China's Long March 5 is still orbiting the Earth in an uncontrolled manner. Because of this, some researchers claim that the spacecraft's debris could land on some populated areas and endanger people's lives.
(Photo : Photo by Bethany Clarke/Getty Images) International artist Yvette Mattern shows her stunning laser rainbow projection, Global Rainbow, on March 1, 2012 in Whitley Bay, England. The light installation celebrates the London 2012 Cultural Olympiad in the north-east of England. The Global Rainbow has previously lit up the skies of Germany, France and the United States. The projection will shine along the North Tyneside coastline for 4 days, before moving to other locations in the UK.
However, some experts claimed that this incident could be prevented by a new advanced space laser. They added that if large space junks made an impact on the Earth's surface, they will surely make a dent on the planet.
When it comes to the uncontrolled Long March 5 rocket's scenario, Pentagon previously confirmed that they are now tracking the giant Chinese spacecraft. On the other hand, some experts added that there's a small chance that the rocket's debris will hit people on Earth.
Although this is the case, you will not lose anything if you will be aware of the upcoming crash. With this, researchers suggested that the new space laser at Mt. Stromlo in Canberra could knock the Chinese rocket's debris from orbit.
Can This New Laser Really Stop Long March 5's Crash?
According to ABC Net's latest report, this advanced space laser could prevent space junk from entering Earth. Experts also claimed that it could help track the Long March 5 rocket's re-entry.
(Photo : Photo by David McNew/Getty Images) The SpaceX Falcon 9 rocket launches from Vandenberg Air Force Base carrying the SAOCOM 1A and ITASAT 1 satellites, as seen on October 7, 2018 near Santa Barbara, California. After launching the satellites, the Falcon 9 rocket successfully returned to land on solid ground near the launch site rather than at sea. The satellites will become part of a six-satellite constellation that will work in tandem with an Italian constellation known as COSMO-SkyMed.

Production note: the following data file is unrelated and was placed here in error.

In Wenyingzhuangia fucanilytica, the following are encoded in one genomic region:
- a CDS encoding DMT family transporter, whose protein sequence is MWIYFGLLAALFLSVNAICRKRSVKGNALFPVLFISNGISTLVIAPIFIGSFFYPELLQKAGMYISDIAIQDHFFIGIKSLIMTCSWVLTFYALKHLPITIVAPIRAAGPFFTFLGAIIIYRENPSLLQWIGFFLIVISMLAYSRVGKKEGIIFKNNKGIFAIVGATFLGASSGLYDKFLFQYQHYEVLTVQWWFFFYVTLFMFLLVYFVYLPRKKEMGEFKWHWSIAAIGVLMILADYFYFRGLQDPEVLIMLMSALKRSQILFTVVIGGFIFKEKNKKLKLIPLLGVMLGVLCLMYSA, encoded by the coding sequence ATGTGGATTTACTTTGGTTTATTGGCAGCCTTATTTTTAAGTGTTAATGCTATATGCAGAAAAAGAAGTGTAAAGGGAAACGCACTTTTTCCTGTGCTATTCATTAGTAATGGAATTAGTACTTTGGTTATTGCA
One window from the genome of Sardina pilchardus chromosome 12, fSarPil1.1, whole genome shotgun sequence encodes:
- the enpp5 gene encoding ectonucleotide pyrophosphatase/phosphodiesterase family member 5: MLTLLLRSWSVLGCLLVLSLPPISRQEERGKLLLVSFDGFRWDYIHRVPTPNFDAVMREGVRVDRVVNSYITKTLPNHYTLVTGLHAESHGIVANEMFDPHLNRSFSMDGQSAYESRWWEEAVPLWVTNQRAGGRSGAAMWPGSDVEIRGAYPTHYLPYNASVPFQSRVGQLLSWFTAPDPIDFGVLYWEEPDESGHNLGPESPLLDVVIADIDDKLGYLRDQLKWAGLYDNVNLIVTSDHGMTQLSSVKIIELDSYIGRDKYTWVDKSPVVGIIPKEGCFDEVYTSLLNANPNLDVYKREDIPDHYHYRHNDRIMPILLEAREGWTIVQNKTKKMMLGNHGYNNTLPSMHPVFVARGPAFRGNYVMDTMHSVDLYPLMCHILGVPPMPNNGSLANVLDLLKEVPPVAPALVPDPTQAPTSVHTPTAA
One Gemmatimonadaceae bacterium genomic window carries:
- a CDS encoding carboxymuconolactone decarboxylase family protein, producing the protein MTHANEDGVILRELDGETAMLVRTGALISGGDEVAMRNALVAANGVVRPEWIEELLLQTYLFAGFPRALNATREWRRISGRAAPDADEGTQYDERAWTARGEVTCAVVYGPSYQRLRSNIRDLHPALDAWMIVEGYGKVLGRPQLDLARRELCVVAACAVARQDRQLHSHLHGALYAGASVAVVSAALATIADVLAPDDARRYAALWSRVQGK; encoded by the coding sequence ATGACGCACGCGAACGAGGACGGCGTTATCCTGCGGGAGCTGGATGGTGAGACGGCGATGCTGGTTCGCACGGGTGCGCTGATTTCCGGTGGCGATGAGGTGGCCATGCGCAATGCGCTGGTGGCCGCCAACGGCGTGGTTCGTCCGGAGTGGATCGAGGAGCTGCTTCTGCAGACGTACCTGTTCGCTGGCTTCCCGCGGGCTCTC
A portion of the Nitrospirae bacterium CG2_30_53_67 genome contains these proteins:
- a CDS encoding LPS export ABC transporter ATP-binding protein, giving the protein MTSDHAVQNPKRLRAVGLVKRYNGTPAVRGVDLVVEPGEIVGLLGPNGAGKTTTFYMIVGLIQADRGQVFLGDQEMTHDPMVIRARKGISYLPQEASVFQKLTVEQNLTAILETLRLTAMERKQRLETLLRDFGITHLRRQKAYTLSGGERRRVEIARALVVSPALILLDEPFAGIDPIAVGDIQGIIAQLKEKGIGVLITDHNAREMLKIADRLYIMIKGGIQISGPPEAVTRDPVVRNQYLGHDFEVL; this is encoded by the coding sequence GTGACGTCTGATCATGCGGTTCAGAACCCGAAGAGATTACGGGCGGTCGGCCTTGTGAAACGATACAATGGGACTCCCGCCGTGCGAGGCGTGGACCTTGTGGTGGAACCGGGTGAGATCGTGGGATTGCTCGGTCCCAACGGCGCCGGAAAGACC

9News also reported that this hi-tech laser was developed as part of a federally-funded research center involving EOS Space Systems, weapons manufacturer Lockheed Martin, the Australian National Unversity, and the Japanese Institute of Communications and Technology.
Dr. BVen Greene, the CEO of EOS Space Systems, claimed that the new laser in Canberra is a huge step for space technology.
To give you more idea, here's how it works.
How the New Space Laser Works?
The advanced space laser in Canberra works by using two processes. The first one involves a naked eye-visible orange beam, which will penetrate the atmosphere. After that, it will pinpoint the space junks.
Meanwhile, the second method involves a more powerful but invisible laser. This will move the debris out of orbit to prevent possible collisions with nearby satellites.
If you want to know more details, all you need to do is click this link. For more news updates about China's Long March 5 and other related stories, always keep your tabs open here at TechTimes.